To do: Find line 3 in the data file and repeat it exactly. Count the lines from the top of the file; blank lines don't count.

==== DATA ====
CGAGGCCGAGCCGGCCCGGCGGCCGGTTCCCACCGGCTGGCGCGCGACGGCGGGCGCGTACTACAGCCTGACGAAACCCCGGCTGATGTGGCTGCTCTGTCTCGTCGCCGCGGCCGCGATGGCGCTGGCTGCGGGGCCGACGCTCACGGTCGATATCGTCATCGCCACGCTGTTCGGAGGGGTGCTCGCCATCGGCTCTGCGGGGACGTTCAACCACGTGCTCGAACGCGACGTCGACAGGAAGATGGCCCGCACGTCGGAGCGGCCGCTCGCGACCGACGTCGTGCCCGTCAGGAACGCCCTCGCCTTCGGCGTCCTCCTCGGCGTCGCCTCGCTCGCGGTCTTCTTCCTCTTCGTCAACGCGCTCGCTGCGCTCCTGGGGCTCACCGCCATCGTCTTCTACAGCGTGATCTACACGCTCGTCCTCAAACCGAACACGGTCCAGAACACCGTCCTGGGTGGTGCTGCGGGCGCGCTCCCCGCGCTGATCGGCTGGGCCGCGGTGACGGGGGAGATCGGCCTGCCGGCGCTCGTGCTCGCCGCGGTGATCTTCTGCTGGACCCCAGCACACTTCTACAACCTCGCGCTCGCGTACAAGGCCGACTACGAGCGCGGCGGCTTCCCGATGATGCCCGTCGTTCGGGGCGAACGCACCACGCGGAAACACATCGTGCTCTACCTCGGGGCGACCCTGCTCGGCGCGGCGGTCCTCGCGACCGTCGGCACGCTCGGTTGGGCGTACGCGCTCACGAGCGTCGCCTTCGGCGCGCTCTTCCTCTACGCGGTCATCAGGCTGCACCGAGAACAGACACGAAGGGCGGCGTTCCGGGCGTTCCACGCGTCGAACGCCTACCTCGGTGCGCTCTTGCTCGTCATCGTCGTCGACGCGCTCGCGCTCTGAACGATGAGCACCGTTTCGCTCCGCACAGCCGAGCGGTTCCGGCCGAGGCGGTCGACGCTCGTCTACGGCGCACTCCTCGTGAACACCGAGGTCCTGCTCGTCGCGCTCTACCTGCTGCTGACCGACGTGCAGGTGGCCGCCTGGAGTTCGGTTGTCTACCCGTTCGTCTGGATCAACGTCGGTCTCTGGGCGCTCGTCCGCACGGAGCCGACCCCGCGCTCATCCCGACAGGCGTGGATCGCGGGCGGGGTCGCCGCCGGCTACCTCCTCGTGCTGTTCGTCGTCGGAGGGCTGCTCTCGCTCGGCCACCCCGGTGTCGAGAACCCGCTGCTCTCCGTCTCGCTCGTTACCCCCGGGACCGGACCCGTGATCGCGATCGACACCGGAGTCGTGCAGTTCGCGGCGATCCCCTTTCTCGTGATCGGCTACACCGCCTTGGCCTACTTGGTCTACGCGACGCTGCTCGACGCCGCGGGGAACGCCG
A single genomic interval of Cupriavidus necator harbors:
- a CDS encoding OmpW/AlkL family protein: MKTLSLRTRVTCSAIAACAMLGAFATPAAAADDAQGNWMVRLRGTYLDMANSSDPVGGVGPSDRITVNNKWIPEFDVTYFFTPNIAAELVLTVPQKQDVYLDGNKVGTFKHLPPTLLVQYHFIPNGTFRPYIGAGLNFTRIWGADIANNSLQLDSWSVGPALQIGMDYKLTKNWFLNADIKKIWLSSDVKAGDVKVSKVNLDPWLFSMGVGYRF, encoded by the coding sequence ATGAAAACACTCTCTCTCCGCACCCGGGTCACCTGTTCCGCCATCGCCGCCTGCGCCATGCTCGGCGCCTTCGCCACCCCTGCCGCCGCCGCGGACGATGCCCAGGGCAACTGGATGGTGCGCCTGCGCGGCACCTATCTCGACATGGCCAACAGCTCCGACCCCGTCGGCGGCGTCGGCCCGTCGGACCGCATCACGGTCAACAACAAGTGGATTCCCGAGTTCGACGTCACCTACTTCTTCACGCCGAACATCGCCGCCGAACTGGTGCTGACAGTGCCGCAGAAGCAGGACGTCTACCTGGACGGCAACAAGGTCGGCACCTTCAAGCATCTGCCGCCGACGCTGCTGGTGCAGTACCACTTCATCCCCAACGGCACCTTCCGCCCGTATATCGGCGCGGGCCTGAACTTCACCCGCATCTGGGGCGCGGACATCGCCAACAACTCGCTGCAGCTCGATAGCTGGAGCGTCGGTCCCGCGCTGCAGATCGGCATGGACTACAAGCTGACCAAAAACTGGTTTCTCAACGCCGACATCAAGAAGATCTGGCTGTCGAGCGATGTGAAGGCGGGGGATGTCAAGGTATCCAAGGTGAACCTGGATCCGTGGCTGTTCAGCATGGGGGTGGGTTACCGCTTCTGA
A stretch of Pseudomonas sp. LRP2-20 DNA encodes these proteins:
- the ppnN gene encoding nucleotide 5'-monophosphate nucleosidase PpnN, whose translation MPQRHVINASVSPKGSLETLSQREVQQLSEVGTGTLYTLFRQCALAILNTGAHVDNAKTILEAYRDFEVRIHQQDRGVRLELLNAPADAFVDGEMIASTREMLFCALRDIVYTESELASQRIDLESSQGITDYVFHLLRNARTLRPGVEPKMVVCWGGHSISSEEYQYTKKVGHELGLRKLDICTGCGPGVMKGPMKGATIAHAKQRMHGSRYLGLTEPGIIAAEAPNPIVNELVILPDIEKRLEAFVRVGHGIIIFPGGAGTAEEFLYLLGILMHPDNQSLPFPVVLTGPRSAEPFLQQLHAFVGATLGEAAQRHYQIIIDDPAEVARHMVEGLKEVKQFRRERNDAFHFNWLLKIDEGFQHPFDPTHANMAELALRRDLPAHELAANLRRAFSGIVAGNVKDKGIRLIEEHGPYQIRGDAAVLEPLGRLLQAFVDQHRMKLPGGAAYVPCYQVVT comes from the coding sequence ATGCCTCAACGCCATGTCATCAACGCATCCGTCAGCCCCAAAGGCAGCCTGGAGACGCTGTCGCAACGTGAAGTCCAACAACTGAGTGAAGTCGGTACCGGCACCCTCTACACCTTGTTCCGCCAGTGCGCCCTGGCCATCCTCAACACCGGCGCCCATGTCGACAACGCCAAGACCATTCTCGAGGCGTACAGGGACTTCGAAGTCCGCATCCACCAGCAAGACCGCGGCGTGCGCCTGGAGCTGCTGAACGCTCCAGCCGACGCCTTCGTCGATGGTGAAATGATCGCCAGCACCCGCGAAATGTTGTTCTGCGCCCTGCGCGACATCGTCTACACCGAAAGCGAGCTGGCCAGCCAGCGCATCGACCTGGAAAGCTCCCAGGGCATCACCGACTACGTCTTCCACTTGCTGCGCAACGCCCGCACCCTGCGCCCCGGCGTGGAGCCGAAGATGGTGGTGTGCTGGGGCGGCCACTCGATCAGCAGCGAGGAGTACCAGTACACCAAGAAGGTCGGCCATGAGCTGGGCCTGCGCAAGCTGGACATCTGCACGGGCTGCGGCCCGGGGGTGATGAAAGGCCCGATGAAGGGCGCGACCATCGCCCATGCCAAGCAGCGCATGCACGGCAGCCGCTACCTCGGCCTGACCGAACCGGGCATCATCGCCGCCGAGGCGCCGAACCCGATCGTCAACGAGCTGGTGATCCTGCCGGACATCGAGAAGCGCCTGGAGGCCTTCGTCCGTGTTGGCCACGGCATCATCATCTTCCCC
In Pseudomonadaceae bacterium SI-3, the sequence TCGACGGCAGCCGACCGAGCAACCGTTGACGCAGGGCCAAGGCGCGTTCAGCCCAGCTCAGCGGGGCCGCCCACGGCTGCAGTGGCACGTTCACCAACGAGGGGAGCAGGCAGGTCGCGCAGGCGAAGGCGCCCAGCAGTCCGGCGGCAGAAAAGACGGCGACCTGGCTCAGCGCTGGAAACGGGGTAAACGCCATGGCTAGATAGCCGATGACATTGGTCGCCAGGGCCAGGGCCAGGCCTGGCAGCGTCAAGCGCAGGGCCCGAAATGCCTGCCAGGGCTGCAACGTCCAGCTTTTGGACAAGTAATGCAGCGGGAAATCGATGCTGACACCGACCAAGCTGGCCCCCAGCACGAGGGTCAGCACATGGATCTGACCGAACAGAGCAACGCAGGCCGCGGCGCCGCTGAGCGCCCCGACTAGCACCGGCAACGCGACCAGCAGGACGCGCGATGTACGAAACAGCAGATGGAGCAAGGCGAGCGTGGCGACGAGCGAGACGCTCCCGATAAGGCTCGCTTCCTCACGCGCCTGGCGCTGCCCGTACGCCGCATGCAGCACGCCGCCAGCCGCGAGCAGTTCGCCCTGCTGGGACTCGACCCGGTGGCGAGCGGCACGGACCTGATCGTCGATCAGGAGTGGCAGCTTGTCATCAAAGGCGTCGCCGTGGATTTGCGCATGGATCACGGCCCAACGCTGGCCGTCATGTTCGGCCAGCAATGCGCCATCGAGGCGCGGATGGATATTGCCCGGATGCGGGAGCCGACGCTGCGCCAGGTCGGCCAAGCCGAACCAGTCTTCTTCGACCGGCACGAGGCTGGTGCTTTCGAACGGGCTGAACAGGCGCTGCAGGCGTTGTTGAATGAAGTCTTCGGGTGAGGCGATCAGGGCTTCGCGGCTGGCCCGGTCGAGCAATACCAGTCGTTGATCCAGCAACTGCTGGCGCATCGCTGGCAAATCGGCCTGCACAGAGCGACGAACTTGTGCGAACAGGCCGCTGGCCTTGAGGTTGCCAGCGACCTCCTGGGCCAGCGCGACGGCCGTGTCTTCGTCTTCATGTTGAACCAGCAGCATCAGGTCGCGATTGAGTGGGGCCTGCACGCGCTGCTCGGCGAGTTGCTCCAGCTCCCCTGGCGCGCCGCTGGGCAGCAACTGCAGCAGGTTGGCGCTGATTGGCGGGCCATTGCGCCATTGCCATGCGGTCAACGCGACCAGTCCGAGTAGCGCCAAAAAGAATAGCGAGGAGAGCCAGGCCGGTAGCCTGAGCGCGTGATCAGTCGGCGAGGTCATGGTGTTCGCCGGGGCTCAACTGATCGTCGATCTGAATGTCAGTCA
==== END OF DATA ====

- a CDS encoding OmpW/AlkL family protein: MKTLSLRTRVTCSAIAACAMLGAFATPAAAADDAQGNWMVRLRGTYLDMANSSDPVGGVGPSDRITVNNKWIPEFDVTYFFTPNIAAELVLTVPQKQDVYLDGNKVGTFKHLPPTLLVQYHFIPNGTFRPYIGAGLNFTRIWGADIANNSLQLDSWSVGPALQIGMDYKLTKNWFLNADIKKIWLSSDVKAGDVKVSKVNLDPWLFSMGVGYRF, encoded by the coding sequence ATGAAAACACTCTCTCTCCGCACCCGGGTCACCTGTTCCGCCATCGCCGCCTGCGCCATGCTCGGCGCCTTCGCCACCCCTGCCGCCGCCGCGGACGATGCCCAGGGCAACTGGATGGTGCGCCTGCGCGGCACCTATCTCGACATGGCCAACAGCTCCGACCCCGTCGGCGGCGTCGGCCCGTCGGACCGCATCACGGTCAACAACAAGTGGATTCCCGAGTTCGACGTCACCTACTTCTTCACGCCGAACATCGCCGCCGAACTGGTGCTGACAGTGCCGCAGAAGCAGGACGTCTACCTGGACGGCAACAAGGTCGGCACCTTCAAGCATCTGCCGCCGACGCTGCTGGTGCAGTACCACTTCATCCCCAACGGCACCTTCCGCCCGTATATCGGCGCGGGCCTGAACTTCACCCGCATCTGGGGCGCGGACATCGCCAACAACTCGCTGCAGCTCGATAGCTGGAGCGTCGGTCCCGCGCTGCAGATCGGCATGGACTACAAGCTGACCAAAAACTGGTTTCTCAACGCCGACATCAAGAAGATCTGGCTGTCGAGCGATGTGAAGGCGGGGGATGTCAAGGTATCCAAGGTGAACCTGGATCCGTGGCTGTTCAGCATGGGGGTGGGTTACCGCTTCTGA